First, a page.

Finnish Spitz Breed Information and Buying advice

Finnish Spitz

Are You Looking to Buy or Adopt a Finnish Spitz?

Quick Finnish Spitz Facts

Average Size of Adult
Medium (3/5)
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Grooming Requirement
Low (1/3)
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Sociability
Medium (2/3)
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Average Life Span
12-14 years (5/8)
Exercise Requirements
Medium (2/3)
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Trainability
High (3/3)
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Shedding
Medium (2/3)
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Child friendly
Yes (1/2)
Intelligence
Medium (2/3)
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Breed Group
Hound (2/8)
Hypoallergenic
No (2/2)

Finnish Spitz (Suomalainen pystykorva, Suomenpystykorva)

Overview

The Finnish Spitz is the national dog of Finland and was originally used for tracking bears and elk. This small dog is now used to find game birds. Although the Finnish Spitz has a working background, these dogs are just as happy to be in a family home. This is an energetic breed that loves playing and being outside, Finnish Spitz make excellent friends for children. The Finnish Spitz is fox-like in appearance with a bright red coat and a narrow muzzle. 

Physical Appearance 

The Finnish Spitz is a small, fox-like hunting dog that has a beautiful red coat. The key “fox-like” features on the Finnish Spitz include their wedge shaped head, narrow muzzle and black nose. This breed has medium, dark coloured eyes that have black rims and the Finnish Spitz’s small ears are soft, pointy and cocked. Finnish Spitz have excellent eyesight and keen hearing so they are always aware of their surroundings. 


Finnish Spitzs have a long, muscular neck, a deep chest and tucked bellies, This gives them a square outline and strong appearance. The plumed tail of the Finnish Spitz is carried curled from the base. The double coat of the Finnish Spitz is perfect for cold weather, the undercoat is soft and dense while the outer coat is straight and coarse. The Finnish Spitz is always red or red gold in colour and their fur is usually shorter on the head and front legs and longer elsewhere, particularly on the back of the Finnish Spitz’s thighs and tail. 


How big do Finnish Spitz dogs get? 

  • Height - Male: 38 - 51cm, Female: 38 - 51cm

  • Weight - Male: 14 - 16kg, Female: 14 - 16kg

Character Traits

Finnish Spitz are energetic dogs that want to be busy all the time. They are active, playful and extremely loyal. Finnish Spitz are not the kind of dog that wants to spend the day relaxing on the sofa so are best suited to families that love being outdoors. As you may expect with a working dog, the Finnish Spitz is very intelligent and easy to train. 


Are Finnish Spitz dogs intelligent? Yes, they are very clever and pick up on things quickly. 

Are Finnish Spitz dogs affectionate? They like to play more than cuddle so are not as affectionate as other breeds.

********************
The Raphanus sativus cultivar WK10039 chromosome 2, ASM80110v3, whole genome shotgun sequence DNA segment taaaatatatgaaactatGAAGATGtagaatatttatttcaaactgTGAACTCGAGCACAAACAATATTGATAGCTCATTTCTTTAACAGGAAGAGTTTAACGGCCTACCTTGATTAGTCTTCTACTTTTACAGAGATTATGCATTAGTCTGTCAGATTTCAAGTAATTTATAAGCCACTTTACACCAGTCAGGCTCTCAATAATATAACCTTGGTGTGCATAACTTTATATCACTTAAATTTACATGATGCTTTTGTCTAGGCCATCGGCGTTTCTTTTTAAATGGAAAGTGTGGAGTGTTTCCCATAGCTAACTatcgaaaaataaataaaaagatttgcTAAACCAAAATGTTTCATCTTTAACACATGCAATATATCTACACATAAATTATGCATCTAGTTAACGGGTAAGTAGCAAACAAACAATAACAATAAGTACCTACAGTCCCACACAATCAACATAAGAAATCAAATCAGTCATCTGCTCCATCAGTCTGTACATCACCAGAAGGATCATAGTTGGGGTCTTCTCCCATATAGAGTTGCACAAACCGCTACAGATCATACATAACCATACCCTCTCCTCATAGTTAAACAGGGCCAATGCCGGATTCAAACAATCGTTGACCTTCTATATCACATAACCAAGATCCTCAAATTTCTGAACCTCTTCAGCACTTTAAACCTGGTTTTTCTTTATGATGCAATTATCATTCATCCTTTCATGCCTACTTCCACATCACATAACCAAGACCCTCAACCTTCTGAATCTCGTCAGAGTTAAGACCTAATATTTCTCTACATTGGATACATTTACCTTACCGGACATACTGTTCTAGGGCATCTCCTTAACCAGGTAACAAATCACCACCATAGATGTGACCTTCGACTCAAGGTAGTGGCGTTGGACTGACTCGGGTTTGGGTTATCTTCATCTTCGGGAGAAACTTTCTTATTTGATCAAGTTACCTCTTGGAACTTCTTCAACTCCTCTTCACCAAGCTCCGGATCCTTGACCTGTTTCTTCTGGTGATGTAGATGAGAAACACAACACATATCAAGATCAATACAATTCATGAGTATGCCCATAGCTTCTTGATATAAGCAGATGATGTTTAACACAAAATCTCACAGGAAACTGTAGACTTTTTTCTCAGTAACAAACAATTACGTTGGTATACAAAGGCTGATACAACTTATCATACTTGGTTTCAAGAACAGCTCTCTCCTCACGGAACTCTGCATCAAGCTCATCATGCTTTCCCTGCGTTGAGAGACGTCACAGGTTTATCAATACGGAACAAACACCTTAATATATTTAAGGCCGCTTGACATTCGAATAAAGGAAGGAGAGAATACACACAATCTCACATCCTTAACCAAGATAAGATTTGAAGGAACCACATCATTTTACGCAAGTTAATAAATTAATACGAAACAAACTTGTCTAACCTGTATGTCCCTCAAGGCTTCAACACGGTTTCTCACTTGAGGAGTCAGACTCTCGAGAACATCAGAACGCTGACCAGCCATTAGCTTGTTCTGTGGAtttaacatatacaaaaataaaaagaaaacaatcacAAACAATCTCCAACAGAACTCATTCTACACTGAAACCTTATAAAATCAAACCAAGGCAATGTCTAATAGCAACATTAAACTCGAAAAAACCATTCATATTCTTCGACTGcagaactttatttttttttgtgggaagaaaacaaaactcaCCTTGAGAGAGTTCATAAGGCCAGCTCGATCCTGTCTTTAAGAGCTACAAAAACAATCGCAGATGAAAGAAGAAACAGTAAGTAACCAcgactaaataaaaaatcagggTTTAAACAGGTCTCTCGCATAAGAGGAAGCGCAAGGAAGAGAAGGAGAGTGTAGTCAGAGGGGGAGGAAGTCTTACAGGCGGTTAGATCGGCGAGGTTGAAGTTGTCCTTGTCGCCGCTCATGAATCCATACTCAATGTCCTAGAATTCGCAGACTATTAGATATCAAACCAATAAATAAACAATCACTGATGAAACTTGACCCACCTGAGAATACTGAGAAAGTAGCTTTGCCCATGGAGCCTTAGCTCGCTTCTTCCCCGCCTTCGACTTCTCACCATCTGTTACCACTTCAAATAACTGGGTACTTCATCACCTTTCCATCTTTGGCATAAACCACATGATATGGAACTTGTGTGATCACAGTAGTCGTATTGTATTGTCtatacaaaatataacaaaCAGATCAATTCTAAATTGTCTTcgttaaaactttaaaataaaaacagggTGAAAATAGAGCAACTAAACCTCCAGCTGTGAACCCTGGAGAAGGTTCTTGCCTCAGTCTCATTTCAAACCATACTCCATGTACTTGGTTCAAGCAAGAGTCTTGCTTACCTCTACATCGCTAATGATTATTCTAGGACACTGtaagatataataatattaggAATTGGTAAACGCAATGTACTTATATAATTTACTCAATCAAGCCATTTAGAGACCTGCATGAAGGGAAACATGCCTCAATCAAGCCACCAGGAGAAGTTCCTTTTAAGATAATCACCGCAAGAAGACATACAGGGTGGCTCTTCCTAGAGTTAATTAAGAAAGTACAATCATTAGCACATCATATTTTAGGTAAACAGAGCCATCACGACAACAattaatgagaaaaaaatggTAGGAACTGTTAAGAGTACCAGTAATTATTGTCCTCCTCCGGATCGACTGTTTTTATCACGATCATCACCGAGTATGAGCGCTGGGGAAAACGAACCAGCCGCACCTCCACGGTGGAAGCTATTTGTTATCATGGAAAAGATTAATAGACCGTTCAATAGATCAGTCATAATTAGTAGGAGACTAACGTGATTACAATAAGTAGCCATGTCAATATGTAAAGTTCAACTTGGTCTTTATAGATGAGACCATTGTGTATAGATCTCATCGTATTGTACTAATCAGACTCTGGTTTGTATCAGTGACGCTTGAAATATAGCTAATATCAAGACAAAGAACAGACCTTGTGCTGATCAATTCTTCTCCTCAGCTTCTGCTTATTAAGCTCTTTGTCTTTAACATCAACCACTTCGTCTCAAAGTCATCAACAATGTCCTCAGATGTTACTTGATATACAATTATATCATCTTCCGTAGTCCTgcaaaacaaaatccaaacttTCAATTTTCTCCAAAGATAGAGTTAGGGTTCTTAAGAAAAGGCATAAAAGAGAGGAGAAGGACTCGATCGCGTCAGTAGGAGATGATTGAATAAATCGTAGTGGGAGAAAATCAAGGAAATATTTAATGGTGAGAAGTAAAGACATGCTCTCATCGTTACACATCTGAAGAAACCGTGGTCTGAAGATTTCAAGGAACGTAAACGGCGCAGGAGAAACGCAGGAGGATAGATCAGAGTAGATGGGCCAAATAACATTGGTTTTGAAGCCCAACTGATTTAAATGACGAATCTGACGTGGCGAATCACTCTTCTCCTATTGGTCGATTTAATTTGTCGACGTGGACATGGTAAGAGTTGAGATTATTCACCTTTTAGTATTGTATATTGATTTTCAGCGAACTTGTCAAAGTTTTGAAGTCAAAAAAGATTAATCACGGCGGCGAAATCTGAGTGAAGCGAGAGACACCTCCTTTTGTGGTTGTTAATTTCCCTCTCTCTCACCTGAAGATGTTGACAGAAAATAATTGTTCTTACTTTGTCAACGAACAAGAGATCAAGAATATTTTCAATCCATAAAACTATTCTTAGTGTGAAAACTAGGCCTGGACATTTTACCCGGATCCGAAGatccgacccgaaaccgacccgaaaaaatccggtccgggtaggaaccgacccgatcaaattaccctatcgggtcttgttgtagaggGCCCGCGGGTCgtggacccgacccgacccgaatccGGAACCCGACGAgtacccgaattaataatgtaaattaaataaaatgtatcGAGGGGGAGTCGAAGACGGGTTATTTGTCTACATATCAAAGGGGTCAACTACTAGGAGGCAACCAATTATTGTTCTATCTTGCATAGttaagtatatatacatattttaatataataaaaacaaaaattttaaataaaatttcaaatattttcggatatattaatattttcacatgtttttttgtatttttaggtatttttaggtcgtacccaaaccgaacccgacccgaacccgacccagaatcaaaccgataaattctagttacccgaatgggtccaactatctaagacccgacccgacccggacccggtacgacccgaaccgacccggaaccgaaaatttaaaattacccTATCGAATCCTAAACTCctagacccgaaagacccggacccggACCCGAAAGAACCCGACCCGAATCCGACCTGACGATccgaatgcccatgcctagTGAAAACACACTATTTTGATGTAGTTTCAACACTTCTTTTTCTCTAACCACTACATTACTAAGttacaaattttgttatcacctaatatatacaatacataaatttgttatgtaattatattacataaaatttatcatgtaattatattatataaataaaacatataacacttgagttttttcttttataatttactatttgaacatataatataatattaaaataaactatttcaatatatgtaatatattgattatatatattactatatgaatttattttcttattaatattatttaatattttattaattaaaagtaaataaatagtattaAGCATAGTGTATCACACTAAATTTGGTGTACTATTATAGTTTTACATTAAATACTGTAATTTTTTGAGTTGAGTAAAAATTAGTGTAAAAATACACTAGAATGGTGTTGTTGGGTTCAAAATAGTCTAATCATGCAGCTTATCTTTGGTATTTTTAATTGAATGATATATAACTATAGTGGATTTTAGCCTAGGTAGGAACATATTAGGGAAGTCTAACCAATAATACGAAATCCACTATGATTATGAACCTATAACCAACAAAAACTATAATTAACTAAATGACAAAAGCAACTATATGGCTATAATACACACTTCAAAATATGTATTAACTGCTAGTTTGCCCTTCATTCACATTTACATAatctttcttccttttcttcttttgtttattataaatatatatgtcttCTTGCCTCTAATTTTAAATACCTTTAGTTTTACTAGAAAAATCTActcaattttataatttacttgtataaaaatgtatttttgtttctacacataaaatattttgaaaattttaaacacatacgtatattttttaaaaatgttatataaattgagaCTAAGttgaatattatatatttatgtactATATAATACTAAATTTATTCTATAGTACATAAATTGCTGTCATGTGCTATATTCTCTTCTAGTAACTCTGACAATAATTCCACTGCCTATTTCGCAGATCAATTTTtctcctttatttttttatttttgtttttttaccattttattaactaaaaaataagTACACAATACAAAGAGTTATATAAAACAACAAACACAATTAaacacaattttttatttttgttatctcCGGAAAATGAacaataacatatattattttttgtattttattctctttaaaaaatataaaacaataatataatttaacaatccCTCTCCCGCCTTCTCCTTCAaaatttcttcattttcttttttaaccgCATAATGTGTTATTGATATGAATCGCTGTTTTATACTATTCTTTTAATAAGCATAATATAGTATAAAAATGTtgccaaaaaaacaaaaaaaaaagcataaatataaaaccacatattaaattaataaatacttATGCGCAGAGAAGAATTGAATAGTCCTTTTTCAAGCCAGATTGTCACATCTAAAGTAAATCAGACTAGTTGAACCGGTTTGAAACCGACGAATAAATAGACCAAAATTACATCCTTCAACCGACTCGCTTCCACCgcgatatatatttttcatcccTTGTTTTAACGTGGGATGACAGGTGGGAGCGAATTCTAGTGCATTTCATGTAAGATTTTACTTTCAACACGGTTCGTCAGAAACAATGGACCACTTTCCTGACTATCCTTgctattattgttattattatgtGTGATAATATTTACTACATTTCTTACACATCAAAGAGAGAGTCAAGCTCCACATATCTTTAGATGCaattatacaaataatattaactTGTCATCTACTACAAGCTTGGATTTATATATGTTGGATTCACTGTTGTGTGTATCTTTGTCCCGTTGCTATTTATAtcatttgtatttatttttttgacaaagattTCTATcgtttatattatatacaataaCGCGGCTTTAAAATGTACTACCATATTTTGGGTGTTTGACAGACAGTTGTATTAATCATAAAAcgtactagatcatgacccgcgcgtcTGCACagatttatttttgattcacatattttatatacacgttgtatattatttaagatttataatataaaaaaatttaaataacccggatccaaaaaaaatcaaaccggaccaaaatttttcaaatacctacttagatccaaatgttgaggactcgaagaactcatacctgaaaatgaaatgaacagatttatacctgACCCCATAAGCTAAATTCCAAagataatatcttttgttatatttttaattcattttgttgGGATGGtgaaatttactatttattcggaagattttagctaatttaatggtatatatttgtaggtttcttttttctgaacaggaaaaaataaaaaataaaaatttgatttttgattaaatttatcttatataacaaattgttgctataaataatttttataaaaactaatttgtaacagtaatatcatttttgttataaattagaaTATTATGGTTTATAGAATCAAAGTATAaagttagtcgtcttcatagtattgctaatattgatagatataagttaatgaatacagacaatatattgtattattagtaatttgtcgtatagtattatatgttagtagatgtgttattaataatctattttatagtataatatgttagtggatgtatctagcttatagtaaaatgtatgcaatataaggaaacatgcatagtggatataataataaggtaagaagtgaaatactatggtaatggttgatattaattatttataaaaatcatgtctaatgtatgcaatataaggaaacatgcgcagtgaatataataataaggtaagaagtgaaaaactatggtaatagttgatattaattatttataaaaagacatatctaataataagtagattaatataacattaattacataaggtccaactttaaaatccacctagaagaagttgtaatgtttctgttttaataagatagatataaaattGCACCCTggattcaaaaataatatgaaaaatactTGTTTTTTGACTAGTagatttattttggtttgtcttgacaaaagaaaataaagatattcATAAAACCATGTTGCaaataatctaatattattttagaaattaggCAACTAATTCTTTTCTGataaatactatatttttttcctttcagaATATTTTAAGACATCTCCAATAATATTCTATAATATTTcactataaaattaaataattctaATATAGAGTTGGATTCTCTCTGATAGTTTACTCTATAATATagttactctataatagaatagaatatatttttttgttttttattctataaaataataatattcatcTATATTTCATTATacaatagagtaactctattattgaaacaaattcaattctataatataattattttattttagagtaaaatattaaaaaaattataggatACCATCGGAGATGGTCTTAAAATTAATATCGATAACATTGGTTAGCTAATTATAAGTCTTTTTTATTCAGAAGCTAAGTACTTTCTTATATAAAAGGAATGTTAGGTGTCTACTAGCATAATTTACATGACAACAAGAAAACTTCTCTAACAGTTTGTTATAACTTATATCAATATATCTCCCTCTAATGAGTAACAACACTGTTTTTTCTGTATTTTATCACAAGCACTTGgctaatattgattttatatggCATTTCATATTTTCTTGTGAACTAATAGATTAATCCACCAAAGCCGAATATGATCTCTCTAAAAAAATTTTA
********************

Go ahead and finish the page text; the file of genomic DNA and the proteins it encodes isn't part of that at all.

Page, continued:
Do Finnish Spitz dogs have high or low energy levels? High energy levels

Are Finnish Spitz dogs loyal? Yes, they are extremely loyal.

Are Finnish Spitz dogs playful? Yes, these dogs will play at any opportunity.

Are Finnish Spitz dogs aggressive? No, they will often bark at things they don’t like. 

Are Finnish Spitz dogs easy to train? Yes, they learn quickly but can be independent at times.

Are Finnish Spitz dogs good guard dogs? Yes, Finnish Spitz are always alert.


Ability to Socialise 

Around their family, Finnish Spitz are friendly, playful and lively. They are fiercely loyal and wonderful companions. However, Finnish Spitz are suspicious of strangers and aren’t particularly interested in socialising with other dogs. The breed is usually tolerant of other dogs but it’s vital to socialise your Finnish Spitz from a young age to avoid aggressive behaviour. If you have other pets then think carefully about whether the Finnish Spitz is right for you, this breed has a high prey drive so will likely see smaller pets as prey. However, Finnish Spitz can get along with cats they have grown up around without a problem. 


Do Finnish Spitz dogs get along with other pets? While they will get on with cats they have grown up with, Finnish Spitz shouldn’t be left around smaller animals as they have a high prey drive and may see them as prey. 

Do Finnish Spitz dogs get along with other dogs? They are tolerant of other dogs but can be aggressive towards dogs they don’t know. 

Are Finnish Spitz dogs good with kids? Yes, they are great with children of all ages.

Are Finnish Spitz dogs good with strangers? No, they tend to be suspicious of strangers.


Lifestyle Suitability

Finnish Spitz may not be the biggest dogs but they need lots of space due to their high energy levels and on-the-go attitude. This means the Finnish Spitz is best suited to larger homes with access to a secure garden where they can run around and play. The breed is also sensitive to loud noises so do better in quieter areas. Finnish Spitz have an independent nature which means they can be left alone for short periods of time during the day. 


Are Finnish Spitz dogs good for first-time owners? No, they need an experienced owner that is familiar with their handling, training and socialisation needs. 

Are Finnish Spitz dogs hypoallergenic? No.

Are Finnish Spitz dogs prone to drooling? No.

Are Finnish Spitz dogs a good breed for apartment living? No, although Finnish Spitz are small-medium dogs they have a lot of energy so are best suited to living in places with plenty of space and access to a secure garden. 

Do  Finnish Spitz dogs shed a lot? Yes, they shed heavily throughout the year. 

Do  Finnish Spitz dogs bark a lot? Yes, they have a tendency to bark a lot as barking was a key part of their role when hunting. 

Can Finnish Spitz dogs be left alone at home? Yes, the independent nature of Finnish Spitz means they are okay to be left alone for short periods of time. 

Can Finnish Spitz dogs handle the heat? No, they have thick coats and can get hot quickly.

Can Finnish Spitz dogs handle cold temperatures? Yes, they are well suited to cold temperatures.

Are Finnish Spitz dogs sensitive to loud noises? Yes, they don’t do well in loud environments. 

General Health & Health Issues

Finnish Spitz have an average life span of 12 - 15 years, they are generally known to be healthy and active dogs. However, there are a few hereditary conditions that Finnish Spitz are more prone to including: